It used to be that the Republican narrative that was pushed was that benefits to corporations and the wealthy are appropriately balanced by attention to the people’s needs and wants. That is akin to “sacrificing of the village’s youth to the forest monster.” A tax cut here could be rationalized as justified by a social program there. There wasn’t this tradeoff ostensibly in the Congress, of course. It is just that this offsetting of gains could mollify the gains of the Filthy Rich (the losses of everyone else) — in the minds of Americans. It was the same old “bread and circuses” being given to the masses in exchange for their enslavement and money. It was an appeasement of the masses to serve as a distraction from the larceny and creeping fascism the Controllers would be perpetrating.

We will soon see how even that — as the Controllers increased their power and money over this period since the Sixties and till today — was superseded by an acceptance of the notion that the wealthy could simply claim/steal tax and other benefits from the government without any requirement of allowing the government to function otherwise for the people. In this scenario — exemplified perfectly by the huge tax cuts and the bailouts we saw the Filthy Rich were able to extricate from the Treasury under the American presidents of the last two decades — the monster of the forest simply ravages the village, no tradeoff necessary, no benefit allowed.

This is a danger in itself, for many reasons increasingly obvious as we continue.

Obvious “Truth” — Republicans/ Conservatives Are Fiscally Responsible

As we go along, we will look more into the disaster that accrues to a society — like ours and indeed that of most of the world — that exists mostly to fund the extravagances and egos of the rich, with little or no largesse allowed its citizens.

Benefits for Republicans are expected, for the people, are socialism

For now, though, I wish simply to point out that this socialism for the rich has immediate consequences. Every major tax benefit for the rich, going back to Hoover — all of them provided by Republicans — has led in a few years to a recession or depression. They take the money, then they leave the scene and leave the Democrats holding the bag: Not only do Democrats then need to fix the economy all over again, but the recession that the tax cuts caused will be attributed, in the Republican narrative, to the spending the Democrats necessarily must do to right the financial ship again. Thus, the wealthy Controllers will even frame any benefit to the people as being some affront to their intentions to suck even more money from the masses to add to their obscene wealth. I feel so sorry for them, don’t you?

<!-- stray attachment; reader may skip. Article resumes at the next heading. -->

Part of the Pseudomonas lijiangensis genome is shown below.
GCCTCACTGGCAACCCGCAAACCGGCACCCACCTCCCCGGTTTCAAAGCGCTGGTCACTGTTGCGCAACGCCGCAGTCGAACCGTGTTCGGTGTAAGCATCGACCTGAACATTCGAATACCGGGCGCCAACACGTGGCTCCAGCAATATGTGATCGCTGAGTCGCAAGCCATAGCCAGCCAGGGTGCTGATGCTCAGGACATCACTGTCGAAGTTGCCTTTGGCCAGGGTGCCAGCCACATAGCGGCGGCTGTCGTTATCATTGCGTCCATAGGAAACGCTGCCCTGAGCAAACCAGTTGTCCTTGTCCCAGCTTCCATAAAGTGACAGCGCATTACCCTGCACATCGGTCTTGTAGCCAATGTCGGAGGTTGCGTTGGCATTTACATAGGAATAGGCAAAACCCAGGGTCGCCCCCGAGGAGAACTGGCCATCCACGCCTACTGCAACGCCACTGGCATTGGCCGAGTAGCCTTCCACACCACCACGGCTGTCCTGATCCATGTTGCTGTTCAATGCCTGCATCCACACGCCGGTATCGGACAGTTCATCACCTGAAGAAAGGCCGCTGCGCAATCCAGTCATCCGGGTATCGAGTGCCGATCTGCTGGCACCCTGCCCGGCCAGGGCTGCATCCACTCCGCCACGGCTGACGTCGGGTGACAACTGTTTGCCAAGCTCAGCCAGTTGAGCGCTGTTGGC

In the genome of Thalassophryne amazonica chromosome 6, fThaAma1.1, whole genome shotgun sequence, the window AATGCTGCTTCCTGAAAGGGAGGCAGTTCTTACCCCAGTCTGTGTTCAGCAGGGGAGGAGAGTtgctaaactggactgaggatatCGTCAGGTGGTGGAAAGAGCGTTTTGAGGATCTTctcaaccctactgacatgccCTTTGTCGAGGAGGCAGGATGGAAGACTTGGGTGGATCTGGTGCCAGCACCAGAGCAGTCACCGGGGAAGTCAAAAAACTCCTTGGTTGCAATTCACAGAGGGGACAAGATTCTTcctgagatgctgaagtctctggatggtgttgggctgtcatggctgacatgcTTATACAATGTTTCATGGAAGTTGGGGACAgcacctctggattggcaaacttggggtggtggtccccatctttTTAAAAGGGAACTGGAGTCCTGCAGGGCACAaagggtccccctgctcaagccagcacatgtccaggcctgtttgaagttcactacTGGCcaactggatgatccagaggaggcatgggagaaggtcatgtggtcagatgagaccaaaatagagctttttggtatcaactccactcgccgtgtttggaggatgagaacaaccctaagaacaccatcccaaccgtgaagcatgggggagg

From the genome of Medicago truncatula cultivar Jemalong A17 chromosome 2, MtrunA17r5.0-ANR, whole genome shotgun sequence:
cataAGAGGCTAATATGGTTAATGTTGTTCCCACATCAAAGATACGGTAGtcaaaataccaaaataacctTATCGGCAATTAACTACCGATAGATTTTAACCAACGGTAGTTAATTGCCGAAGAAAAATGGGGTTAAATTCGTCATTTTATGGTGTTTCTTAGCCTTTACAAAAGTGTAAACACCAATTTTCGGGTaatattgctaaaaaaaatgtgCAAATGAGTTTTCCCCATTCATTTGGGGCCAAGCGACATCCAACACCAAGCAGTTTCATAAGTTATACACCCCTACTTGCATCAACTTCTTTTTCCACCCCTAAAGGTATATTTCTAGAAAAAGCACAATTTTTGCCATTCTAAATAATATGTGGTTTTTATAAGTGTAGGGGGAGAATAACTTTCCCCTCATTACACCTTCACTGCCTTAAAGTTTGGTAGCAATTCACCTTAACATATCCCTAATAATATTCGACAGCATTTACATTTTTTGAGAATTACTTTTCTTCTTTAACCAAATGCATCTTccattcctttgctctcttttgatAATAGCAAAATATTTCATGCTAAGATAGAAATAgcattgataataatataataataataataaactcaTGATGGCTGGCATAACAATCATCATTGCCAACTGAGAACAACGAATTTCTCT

We witnessed that obscene greediness recently — August 2022 — when President Joe Biden came up with a plan to relieve ten thousand dollars of student loan for strapped students. That’s a measly amount, compared to what students might have to owe; it’s an infinitesimal amount compared to what is given corporations and wealthy Republicans in tax breaks, bailouts, subsidies, and PPP loans.

Incidentally, that last was loans out of the Paycheck Protection Program, which was set up to distribute funds to hard-strapped businesses and corporation to buffer the economy from the effects Covid was having on it. And we found out most recently that many of the conservative Republicans who attacked the student loan forgiveness plan as being “socialism” … as per their usual … were beneficiaries of the PPP program, and … get this … had their PPP loans, sizable loans, forgiven. These same folks are in August 2022 calling student loan forgiveness “socialism,” while they have not had to pay back their sizable government financial payments.3

Recessions, affecting everyone, follow tax cuts for the wealthy